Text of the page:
USIS Washington 

02 September 1998


(US, Russia each agree to demilitarize 50 MT of plutonium) (390)

(The following Fact Sheet on Plutonium Disposition was issued by the
White House on September 2, 1998 in Moscow)

(begin White House Fact Sheet)


Office of the Press Secretary

(Moscow, Russia)

September 2, 1998


Plutonium Disposition Statement

Progress in nuclear arms control has allowed the US and Russia to
reduce greatly the number of nuclear weapons in their arsenals.
Presidents Clinton and Yeltsin today took a major step forward to
ensure that these reductions are permanent and irreversible. They
agreed today on the concrete steps to ensure that plutonium recovered
from dismantled weapons will not find its way into the hands of
terrorists or third countries seeking to build nuclear arms.

The US and Russia each pledged to remove from their weapons programs
some 50 metric tons of plutonium each -- enough to make thousands of
weapons -- so that it can never be used again in nuclear weapons. The
Presidents agreed on principles to guide implementation of this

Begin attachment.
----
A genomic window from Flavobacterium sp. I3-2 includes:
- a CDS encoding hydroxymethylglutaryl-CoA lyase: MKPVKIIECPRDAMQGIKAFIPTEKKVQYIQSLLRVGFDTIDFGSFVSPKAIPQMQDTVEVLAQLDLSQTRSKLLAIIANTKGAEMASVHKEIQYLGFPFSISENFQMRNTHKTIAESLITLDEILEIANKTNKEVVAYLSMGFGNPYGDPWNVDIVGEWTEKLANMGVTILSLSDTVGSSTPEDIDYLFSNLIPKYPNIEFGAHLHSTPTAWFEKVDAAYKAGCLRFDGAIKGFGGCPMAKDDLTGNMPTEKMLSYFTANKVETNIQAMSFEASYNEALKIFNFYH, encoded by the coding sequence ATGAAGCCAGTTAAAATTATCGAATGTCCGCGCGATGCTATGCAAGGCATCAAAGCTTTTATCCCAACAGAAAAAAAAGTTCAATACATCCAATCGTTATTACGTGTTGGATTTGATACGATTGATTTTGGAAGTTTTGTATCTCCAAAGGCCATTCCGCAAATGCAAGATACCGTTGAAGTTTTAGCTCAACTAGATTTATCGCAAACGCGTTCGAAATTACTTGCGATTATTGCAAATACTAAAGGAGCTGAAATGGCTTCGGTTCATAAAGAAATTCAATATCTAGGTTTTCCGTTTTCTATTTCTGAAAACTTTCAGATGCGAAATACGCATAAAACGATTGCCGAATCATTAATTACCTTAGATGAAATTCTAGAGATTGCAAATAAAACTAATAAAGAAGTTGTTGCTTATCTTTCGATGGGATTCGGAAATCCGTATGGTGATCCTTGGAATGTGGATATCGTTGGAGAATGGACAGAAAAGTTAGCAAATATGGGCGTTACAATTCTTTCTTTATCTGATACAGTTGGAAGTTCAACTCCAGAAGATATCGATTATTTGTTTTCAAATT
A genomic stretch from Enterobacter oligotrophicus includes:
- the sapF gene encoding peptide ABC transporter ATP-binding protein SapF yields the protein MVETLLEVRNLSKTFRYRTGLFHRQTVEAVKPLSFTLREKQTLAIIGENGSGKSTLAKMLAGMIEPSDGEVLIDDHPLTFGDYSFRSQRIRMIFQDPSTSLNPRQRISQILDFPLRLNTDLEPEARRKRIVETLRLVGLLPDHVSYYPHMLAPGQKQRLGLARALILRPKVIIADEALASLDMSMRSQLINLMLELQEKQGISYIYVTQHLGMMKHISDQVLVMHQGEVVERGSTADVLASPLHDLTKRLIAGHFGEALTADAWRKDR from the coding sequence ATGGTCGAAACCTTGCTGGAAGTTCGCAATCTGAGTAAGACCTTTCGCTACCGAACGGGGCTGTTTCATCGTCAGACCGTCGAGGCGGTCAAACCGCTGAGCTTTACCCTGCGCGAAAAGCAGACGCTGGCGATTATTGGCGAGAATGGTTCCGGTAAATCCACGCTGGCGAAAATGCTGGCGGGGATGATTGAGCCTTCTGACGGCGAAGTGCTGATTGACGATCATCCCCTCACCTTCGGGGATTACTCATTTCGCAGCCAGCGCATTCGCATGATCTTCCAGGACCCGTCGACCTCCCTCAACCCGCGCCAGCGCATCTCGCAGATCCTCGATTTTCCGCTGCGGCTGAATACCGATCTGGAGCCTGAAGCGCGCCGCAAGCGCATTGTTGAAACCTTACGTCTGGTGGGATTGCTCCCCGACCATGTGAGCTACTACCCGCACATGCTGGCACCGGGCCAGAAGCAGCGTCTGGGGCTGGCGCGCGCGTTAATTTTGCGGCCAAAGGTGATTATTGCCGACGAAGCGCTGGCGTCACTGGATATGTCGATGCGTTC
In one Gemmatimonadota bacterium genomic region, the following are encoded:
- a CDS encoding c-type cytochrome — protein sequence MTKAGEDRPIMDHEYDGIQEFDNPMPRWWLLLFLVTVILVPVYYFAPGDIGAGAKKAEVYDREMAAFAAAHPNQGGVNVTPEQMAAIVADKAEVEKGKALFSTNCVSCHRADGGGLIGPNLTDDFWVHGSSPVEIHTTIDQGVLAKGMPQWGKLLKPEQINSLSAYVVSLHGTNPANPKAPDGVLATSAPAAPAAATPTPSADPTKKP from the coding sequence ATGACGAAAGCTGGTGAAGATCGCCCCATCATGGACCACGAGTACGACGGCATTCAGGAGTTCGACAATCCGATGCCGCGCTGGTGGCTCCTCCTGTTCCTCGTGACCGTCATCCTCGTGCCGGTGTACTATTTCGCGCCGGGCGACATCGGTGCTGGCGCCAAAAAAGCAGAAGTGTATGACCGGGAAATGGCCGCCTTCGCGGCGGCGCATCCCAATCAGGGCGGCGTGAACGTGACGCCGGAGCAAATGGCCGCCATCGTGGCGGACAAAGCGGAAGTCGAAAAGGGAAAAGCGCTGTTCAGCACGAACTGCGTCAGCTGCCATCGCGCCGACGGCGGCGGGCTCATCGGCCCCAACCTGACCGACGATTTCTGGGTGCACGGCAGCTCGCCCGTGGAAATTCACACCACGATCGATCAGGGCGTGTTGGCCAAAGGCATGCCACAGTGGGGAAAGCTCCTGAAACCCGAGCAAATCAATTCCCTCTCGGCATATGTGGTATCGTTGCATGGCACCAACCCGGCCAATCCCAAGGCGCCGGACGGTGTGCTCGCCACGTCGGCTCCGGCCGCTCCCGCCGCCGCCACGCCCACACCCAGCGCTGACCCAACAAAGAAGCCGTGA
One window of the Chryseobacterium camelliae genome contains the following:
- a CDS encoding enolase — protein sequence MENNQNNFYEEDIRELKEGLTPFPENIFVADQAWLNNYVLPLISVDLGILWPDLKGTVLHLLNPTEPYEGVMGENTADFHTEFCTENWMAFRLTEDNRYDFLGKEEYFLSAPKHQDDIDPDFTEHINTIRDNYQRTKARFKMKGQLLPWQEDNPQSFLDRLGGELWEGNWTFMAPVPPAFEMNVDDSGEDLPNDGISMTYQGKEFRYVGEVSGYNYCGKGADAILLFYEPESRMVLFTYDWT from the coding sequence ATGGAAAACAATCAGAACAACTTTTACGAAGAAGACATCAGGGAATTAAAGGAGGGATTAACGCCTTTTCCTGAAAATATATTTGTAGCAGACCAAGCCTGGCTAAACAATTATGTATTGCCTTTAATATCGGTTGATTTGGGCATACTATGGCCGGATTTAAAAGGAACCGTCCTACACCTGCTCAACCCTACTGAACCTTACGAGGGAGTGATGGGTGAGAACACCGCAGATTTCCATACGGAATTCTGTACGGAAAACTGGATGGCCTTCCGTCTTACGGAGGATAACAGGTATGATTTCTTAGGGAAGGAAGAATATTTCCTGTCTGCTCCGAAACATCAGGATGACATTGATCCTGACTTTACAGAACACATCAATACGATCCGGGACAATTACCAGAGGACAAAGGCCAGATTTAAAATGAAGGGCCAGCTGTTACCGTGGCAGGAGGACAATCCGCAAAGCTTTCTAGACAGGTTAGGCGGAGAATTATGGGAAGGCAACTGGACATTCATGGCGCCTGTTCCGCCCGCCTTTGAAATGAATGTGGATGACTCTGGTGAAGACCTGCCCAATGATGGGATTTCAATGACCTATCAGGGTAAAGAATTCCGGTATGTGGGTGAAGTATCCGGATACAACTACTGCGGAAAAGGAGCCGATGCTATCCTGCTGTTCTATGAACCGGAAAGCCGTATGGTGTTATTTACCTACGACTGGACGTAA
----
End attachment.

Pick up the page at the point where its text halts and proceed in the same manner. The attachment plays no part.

conversion by building industrial-scale facilities in both countries.
The disposition of the plutonium will be carried out either by
consuming the plutonium as fuel in existing civil nuclear reactors or
through mixing the plutonium with high-level radioactive waste and
storing it in a long-term spent fuel repository. Appropriate
transparency and international verification measures will apply to
this program, as will stringent standards of safety, environmental
protection, and material protection, control and accounting.

This program will build on the Agreement on Scientific and Technical
Cooperation in the Management of Plutonium signed by Vice President
Gore and then Prime Minister Kiriyenko in July, as well as extensive
ongoing cooperative research involving laboratories and scientists in
both countries.

US-Russian cooperation on plutonium disposition will be carried out in
close cooperation and coordination with parallel efforts involving
Russia and other G-8 countries. The Presidents directed their experts
to initiate negotiations to transform these agreed principles into
bilateral agreement that will lay out the concrete steps for plutonium
disposition and govern their future cooperation in this area.
President Clinton and President Yeltsin agreed to begin negotiations
for this bilateral agreement promptly, with the intention of
completing the agreement by the end of this year.

(end White House Fact Sheet)